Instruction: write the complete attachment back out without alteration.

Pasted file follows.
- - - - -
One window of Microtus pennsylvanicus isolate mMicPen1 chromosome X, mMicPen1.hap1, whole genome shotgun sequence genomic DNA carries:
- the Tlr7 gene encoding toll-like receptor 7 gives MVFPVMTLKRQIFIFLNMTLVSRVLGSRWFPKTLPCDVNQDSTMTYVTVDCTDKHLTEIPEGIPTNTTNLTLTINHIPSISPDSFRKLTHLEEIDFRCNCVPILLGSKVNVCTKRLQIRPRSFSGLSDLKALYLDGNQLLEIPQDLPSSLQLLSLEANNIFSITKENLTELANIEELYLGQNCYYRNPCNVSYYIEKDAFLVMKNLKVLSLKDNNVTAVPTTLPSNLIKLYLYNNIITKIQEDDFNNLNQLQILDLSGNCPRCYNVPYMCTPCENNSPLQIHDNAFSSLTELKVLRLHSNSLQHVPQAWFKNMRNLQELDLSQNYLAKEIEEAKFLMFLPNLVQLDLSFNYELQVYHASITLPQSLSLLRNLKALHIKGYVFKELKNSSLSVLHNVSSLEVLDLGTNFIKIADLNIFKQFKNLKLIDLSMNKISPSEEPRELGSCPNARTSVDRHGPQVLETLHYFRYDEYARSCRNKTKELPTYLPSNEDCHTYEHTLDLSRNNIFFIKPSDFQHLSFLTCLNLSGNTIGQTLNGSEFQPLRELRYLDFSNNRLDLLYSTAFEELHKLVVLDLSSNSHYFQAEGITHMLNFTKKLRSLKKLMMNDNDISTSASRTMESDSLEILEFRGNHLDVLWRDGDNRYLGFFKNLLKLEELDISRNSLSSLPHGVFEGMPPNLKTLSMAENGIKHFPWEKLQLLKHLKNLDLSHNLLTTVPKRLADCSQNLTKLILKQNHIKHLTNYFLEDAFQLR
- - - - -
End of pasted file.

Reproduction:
One window of Microtus pennsylvanicus isolate mMicPen1 chromosome X, mMicPen1.hap1, whole genome shotgun sequence genomic DNA carries:
- the Tlr7 gene encoding toll-like receptor 7 gives MVFPVMTLKRQIFIFLNMTLVSRVLGSRWFPKTLPCDVNQDSTMTYVTVDCTDKHLTEIPEGIPTNTTNLTLTINHIPSISPDSFRKLTHLEEIDFRCNCVPILLGSKVNVCTKRLQIRPRSFSGLSDLKALYLDGNQLLEIPQDLPSSLQLLSLEANNIFSITKENLTELANIEELYLGQNCYYRNPCNVSYYIEKDAFLVMKNLKVLSLKDNNVTAVPTTLPSNLIKLYLYNNIITKIQEDDFNNLNQLQILDLSGNCPRCYNVPYMCTPCENNSPLQIHDNAFSSLTELKVLRLHSNSLQHVPQAWFKNMRNLQELDLSQNYLAKEIEEAKFLMFLPNLVQLDLSFNYELQVYHASITLPQSLSLLRNLKALHIKGYVFKELKNSSLSVLHNVSSLEVLDLGTNFIKIADLNIFKQFKNLKLIDLSMNKISPSEEPRELGSCPNARTSVDRHGPQVLETLHYFRYDEYARSCRNKTKELPTYLPSNEDCHTYEHTLDLSRNNIFFIKPSDFQHLSFLTCLNLSGNTIGQTLNGSEFQPLRELRYLDFSNNRLDLLYSTAFEELHKLVVLDLSSNSHYFQAEGITHMLNFTKKLRSLKKLMMNDNDISTSASRTMESDSLEILEFRGNHLDVLWRDGDNRYLGFFKNLLKLEELDISRNSLSSLPHGVFEGMPPNLKTLSMAENGIKHFPWEKLQLLKHLKNLDLSHNLLTTVPKRLADCSQNLTKLILKQNHIKHLTNYFLEDAFQLR